This project has been made possible through awards and grants from CUNY (Collaborative Incentive Research Grant and PSC-CUNY Research Award programs), The National Endowment for the Humanities (NEH), Society for Theatre Research (STR), Association for Documentary Editing (ADE), New England Regional Fellowship Consortium (NERFC), Leonard and Claire Tow Faculty Travel Fund (Brooklyn College), LaGuardia Community College's Department of English, and the Mrs. Giles Whiting Foundation.

Editorial Staff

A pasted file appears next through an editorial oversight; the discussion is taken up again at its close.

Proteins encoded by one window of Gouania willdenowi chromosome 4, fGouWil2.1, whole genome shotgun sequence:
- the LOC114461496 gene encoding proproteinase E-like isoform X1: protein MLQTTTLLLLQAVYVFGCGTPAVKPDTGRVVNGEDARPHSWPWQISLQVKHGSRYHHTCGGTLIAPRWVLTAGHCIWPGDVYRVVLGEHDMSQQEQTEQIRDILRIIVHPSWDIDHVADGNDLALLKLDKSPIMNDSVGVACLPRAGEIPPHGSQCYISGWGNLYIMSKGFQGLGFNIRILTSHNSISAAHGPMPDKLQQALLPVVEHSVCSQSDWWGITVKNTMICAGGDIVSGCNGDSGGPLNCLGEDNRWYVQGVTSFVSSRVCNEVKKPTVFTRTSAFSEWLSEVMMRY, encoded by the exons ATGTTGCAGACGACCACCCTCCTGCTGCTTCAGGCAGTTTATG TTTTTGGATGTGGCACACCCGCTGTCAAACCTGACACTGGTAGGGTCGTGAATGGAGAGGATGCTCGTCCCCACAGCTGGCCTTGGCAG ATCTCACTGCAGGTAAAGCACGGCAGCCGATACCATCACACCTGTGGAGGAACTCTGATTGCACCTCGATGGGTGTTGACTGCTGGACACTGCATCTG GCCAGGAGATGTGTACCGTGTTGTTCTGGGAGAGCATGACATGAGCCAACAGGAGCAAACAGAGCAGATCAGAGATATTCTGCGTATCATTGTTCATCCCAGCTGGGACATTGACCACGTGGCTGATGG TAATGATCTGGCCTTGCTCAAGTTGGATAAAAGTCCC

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Shane Breaux (Editorial Associate) holds an MA in theatre history and criticism from Brooklyn College and is currently working on a doctorate in theatre at the CUNY Graduate Center, where he researches popular entertainments focusing on nineteenth and early-twentieth century blackface performance, musical comedy, and the formation of national identities through live performance. Shane is the former Managing Editor of Journal of American Drama and Theatre and is the co-founder and co-editor of Emerging Theatre Research, an online peer-reviewed journal for emerging scholars. Shane is also an active theatre maker working as a playwright, actor, dramaturg, and director. Shane grew up in Lake Charles, LA and now lives in Brooklyn, NY.